"The ideal set-up would be the story man, the director, and the layout man, as well as the musician, operating as a sort of story unit. They all should be keenly interested in the picture. No one person should dominate to an extent where he would keep the others from entering into the production and freely expressing themselves."
In spite of constant efforts and persistent claims, Walt never did build an organization in the strictest sense of that word. What he built was a loosely unified group of talented people with particular abilities who could work together in continually changing patterns. They did this with a minimum of command and a maximum of dedication. What Walt wanted was the greatest creative effort—not the most efficient operation. There were tides and departments and job classifications without end, but they had more to do with responsibility than authority.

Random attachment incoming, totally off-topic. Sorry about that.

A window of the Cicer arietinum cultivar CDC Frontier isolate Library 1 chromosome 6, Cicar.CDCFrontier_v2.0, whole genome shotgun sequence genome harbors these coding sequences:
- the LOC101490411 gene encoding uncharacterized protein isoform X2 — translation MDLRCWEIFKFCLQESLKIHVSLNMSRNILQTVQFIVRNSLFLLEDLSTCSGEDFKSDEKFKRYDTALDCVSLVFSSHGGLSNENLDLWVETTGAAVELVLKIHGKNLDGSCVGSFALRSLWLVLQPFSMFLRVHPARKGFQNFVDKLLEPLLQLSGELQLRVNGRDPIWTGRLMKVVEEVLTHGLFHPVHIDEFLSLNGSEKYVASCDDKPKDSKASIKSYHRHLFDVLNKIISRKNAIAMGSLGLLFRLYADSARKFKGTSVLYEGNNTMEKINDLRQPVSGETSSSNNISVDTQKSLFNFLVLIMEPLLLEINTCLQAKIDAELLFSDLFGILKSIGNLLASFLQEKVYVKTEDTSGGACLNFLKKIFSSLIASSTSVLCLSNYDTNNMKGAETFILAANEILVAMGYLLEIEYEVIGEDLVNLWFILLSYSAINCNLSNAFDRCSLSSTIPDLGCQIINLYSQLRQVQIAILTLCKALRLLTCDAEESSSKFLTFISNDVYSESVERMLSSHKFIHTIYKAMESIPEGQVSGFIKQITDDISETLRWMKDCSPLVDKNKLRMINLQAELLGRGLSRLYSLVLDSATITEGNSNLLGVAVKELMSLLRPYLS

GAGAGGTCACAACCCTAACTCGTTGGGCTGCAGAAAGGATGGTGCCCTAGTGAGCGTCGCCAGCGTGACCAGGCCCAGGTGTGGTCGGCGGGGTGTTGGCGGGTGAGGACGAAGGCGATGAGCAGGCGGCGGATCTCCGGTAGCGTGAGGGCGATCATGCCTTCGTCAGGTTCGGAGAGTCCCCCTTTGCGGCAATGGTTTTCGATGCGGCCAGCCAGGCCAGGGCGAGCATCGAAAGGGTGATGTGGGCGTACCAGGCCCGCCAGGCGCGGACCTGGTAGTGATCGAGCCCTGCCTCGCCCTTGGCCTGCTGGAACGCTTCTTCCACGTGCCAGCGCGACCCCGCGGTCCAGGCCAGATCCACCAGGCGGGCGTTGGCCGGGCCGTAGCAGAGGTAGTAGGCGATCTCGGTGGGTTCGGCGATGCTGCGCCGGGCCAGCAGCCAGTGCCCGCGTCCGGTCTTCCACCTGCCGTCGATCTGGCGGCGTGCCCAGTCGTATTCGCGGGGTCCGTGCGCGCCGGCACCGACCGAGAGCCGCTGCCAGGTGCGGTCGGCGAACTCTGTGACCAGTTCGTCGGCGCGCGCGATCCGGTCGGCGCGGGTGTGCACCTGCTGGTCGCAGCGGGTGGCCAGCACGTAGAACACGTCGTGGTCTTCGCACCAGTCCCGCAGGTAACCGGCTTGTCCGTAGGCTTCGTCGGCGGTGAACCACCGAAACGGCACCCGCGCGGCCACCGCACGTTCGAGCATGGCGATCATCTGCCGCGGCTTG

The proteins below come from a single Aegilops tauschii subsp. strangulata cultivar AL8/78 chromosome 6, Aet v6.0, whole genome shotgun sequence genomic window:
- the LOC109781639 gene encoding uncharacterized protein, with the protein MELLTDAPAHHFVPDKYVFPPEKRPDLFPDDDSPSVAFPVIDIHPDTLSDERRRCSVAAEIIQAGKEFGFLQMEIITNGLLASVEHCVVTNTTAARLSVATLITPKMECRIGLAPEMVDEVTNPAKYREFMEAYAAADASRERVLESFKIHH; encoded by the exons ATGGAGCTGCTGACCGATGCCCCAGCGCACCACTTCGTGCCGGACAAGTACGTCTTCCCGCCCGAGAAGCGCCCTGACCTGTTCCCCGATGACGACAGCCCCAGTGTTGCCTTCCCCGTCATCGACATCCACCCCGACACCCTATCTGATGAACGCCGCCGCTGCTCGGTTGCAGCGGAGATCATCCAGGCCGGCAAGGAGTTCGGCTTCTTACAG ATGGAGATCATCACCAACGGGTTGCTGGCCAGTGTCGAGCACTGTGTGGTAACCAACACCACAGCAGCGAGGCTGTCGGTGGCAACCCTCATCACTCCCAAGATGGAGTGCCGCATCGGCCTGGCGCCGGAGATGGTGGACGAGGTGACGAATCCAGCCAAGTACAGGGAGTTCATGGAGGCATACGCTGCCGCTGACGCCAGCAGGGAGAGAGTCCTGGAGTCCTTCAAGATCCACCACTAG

It was the person with the better idea who was on top. regardless of his job. Still, this recognition often survived only a day, as some other idea was embraced in the process of endless growth. The slang of the day had characterized the ideal hero with glowing, flaxen locks as "The Fair-Haired Boy," and at Disney's that role was apt to be so transient that the "fair hair" was assumed to be an easily transferred wig. The employee wanting an update on developments in his projects would ask, as he arrived for work in the morning, "Who's got the wig today?"
This method worked because Walt was the boss—not just because it was his studio or that he had the authority to get what he wanted, but because his ideas were the best. Many times we could not understand what it was he wanted, but never did we lose confidence in him or his ability. We could question his judgment, or his emphasis, or the way he went about achieving a result, but it was with the knowledge that Walt's way
always was a very good way. Usually each of us felt, "Why didn't I think of that?" but every so often we secretly would feel, "My way is better!" and occasionally it would suddenly seem so to Walt, too. He relied heavily on his staff to feed in creative ideas.